by Jacquelyn Schneider
July 27, 2021
https://www.politico.com/news/magazine/ ... are-500787
caltrek's comment: Those that complain that not enough conservative sources are cited in this forum should note that Jacquelyn Schneider is a Hoover Fellow at the Hoover Institution. That institution is a decidedly conservative think tank. Politico frequently features such conservative commentators.(Politico) Even for those of us who watch cyber warfare closely, the seeming barrage of cyber-related headlines in 2021 has felt remarkable. This spring, the Biden administration sanctioned Russia for last year’s breach of network software firm SolarWinds, which allowed Russian hackers to access major U.S. government agencies and over 18,000 companies. A few months later, Russian cyber attacks were back in the news, with purported Russian criminals extorting oil distributor Colonial Pipeline and meatpacking firm JBS for millions of dollars in ransomware payouts. Ransomware attacks have become so widespread that exhausted cybersecurity firms are turning away desperate customers.
Meanwhile, last week, the United States, NATO and the EU pointed the finger at China for a massive breach of a Microsoft exchange server, propagated by cyber mercenaries hired by the Chinese Ministry of State Security. The countries’ joint statement is all the more remarkable given both NATO and the EU’s unwillingness to brand China an “adversary.” And on the same day, researchers revealed a multi-state effort to hack and monitor presidents, monarchs, journalists and more, using spyware created not by the Russian government, China’s security apparatus or the National Security Agency—but by a private Israeli company called the NSO Group.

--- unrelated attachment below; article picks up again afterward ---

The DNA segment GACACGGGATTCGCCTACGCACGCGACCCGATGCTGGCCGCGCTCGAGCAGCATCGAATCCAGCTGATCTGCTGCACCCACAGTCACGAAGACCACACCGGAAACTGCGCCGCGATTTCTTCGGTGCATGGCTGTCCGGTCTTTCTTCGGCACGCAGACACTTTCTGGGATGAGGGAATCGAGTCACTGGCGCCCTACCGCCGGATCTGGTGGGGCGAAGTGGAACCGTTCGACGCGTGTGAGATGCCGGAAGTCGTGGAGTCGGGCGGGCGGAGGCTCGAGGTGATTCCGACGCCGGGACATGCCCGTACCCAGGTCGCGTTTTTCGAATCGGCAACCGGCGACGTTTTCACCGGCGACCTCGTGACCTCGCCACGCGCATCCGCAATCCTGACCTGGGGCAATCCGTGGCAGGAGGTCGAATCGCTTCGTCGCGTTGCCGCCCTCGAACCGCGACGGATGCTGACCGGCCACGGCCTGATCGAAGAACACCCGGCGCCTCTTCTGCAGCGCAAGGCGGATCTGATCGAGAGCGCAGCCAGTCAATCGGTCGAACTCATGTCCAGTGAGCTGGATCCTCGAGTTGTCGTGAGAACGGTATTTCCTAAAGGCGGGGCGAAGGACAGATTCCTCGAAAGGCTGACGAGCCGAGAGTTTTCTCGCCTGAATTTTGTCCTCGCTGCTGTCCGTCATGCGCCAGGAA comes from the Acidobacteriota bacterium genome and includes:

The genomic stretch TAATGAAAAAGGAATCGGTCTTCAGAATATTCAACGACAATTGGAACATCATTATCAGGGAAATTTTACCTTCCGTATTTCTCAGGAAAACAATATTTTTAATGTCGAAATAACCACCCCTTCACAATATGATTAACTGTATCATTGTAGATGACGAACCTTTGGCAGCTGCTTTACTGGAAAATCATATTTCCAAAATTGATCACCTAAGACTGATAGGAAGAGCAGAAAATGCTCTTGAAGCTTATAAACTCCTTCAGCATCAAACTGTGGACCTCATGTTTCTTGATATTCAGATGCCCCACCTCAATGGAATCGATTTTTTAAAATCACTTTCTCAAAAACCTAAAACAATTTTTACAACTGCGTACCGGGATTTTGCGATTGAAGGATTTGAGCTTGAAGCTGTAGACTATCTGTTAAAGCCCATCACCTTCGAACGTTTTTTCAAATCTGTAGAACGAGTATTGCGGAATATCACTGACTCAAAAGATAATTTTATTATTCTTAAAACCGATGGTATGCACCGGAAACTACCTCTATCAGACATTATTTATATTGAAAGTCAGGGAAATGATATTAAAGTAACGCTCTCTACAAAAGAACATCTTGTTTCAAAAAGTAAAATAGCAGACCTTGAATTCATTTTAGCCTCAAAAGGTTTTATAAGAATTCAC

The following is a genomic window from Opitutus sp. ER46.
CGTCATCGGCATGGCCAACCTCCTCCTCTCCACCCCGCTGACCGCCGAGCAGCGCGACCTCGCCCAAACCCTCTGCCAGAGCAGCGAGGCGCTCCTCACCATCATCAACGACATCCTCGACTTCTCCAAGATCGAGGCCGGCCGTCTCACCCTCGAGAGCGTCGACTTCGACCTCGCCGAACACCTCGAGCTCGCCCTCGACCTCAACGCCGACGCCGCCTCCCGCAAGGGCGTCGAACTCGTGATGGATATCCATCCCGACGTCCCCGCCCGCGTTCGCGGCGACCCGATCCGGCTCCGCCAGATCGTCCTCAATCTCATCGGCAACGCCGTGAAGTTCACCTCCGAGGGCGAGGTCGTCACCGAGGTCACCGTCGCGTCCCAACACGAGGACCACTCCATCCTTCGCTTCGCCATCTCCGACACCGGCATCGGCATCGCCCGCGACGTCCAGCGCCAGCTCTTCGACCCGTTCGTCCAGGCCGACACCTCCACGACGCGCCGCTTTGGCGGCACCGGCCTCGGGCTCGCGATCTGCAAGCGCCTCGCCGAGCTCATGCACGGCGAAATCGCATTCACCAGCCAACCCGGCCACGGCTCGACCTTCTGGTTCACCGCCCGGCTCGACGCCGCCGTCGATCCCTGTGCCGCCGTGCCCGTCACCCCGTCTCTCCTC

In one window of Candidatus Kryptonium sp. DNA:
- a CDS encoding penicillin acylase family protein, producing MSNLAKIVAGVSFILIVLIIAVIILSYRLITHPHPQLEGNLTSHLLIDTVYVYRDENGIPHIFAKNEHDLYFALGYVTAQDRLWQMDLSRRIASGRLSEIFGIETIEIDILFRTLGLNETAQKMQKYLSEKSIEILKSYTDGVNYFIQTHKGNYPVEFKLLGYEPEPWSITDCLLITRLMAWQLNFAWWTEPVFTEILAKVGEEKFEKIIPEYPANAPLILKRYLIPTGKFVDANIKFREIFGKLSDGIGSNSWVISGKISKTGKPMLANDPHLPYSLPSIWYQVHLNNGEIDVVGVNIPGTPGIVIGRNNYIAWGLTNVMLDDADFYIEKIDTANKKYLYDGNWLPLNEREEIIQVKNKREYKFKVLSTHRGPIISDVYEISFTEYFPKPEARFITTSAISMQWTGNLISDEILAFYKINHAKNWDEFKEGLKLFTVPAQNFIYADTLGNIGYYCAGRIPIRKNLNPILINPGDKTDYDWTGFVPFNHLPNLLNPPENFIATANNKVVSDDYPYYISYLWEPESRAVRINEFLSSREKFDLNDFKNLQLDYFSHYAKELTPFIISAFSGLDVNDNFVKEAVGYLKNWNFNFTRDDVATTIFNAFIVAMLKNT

So what is going on in cyberspace, and did anyone see this coming? In 2011, hot off a social media-propelled democracy movement dubbed the Arab Spring, a cyber document released by the Obama administration waxed almost poetic about the promise of digital openness for the international order. But only a year later, then-Secretary of Defense Leon Panetta warned of “cyber Pearl Harbor,” followed in 2015 by Director of National Intelligence James Clapper’s “cyber Armageddon” warning.
What we got was neither the unbridled promise of digital cooperation nor a fiery cyber apocalypse. Instead, today’s cyber reality seems simultaneously less scary and more of a hot mess—a series of more frequent, less consequential attacks that add up not to a massive Hollywood disaster but rather to a vaguer sense of vulnerability. This can make it hard to understand what’s going on and how bad it really is. Are all these high-visibility cyber events more of the same, or are we living through a new era of cyber warfare?